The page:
After North Korea’s latest missile test, Secretary of State Rex Tillerson called on all nations to clamp down on the rogue regime and reasserted the US’s “right to interdict maritime traffic” coming in and out of the country.

The threat riled Pyongyang, which has now threatened war if its ships are blocked.

“Should the United States and its followers try to enforce the naval blockade against our country, we will see it as an act of war and respond with merciless self-defensive counter-measures as we have warned repeatedly,” North Korean media said, also saying it would be a “big step” towards nuclear war.

But North Korea constantly refers to US actions as “acts” or “declarations” of war, and usually follows those claims up with threats of war.

After North Korea’s latest nuclear test in September, the US sought the UN’s consent to interdict maritime traffic coming in and out of North Korea, but it did not get accepted in the UN resolution that passed unanimously.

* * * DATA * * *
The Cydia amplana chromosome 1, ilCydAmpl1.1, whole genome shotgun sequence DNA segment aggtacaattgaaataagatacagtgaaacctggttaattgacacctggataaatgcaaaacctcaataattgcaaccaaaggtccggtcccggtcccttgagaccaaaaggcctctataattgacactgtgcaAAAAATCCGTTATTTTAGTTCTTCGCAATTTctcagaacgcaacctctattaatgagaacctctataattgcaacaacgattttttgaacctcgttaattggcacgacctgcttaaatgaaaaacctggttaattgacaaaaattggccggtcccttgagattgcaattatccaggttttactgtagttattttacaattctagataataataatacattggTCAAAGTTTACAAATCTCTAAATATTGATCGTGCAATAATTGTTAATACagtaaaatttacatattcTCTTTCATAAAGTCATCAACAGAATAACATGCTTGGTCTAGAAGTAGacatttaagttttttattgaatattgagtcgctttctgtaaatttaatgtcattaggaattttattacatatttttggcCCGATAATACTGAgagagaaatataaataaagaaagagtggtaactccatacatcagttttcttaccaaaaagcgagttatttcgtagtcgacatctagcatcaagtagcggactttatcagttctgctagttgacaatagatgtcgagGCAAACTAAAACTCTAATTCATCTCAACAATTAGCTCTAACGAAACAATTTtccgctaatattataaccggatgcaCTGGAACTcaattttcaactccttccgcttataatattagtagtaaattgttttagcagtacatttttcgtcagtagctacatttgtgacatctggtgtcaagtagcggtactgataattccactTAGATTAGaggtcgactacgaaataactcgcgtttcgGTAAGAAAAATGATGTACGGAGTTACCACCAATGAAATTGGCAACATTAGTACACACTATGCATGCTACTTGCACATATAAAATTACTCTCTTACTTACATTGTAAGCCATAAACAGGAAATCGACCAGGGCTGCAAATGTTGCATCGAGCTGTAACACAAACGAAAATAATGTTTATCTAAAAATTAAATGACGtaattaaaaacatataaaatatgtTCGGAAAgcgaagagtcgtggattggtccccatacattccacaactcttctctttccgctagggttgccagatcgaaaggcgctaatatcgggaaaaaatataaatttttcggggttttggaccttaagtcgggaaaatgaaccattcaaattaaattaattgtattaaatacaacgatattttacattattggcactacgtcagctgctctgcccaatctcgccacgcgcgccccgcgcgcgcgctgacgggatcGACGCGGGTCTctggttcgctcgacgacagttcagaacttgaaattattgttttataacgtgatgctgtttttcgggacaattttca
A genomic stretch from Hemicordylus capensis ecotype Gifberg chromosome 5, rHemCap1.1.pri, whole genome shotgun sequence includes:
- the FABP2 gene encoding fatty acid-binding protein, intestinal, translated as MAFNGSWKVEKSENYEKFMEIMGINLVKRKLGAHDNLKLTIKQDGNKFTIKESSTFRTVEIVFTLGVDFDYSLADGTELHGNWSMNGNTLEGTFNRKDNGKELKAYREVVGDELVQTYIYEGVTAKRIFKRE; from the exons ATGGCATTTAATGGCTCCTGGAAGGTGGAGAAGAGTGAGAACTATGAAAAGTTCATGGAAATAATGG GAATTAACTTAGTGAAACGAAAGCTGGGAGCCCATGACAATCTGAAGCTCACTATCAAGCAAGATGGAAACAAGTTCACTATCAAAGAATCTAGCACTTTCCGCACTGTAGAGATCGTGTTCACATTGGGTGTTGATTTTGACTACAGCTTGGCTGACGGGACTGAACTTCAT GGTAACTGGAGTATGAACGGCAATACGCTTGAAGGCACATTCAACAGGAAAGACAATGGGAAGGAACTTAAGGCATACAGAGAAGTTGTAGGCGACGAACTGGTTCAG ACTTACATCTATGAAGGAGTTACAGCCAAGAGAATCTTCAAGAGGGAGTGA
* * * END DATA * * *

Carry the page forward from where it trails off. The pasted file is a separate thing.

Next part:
While North Korea’s rhetoric tends to be vitriolic, naval blockades are typically considered an act of war, as they usually require violence to enforce.

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Additionally, there is historical precedent for such practices causing war in the Pacific. In 1941, a US oil embargo on Japan served as a prelude to the devastating attack on Pearl Harbor that dragged the US into World War II.

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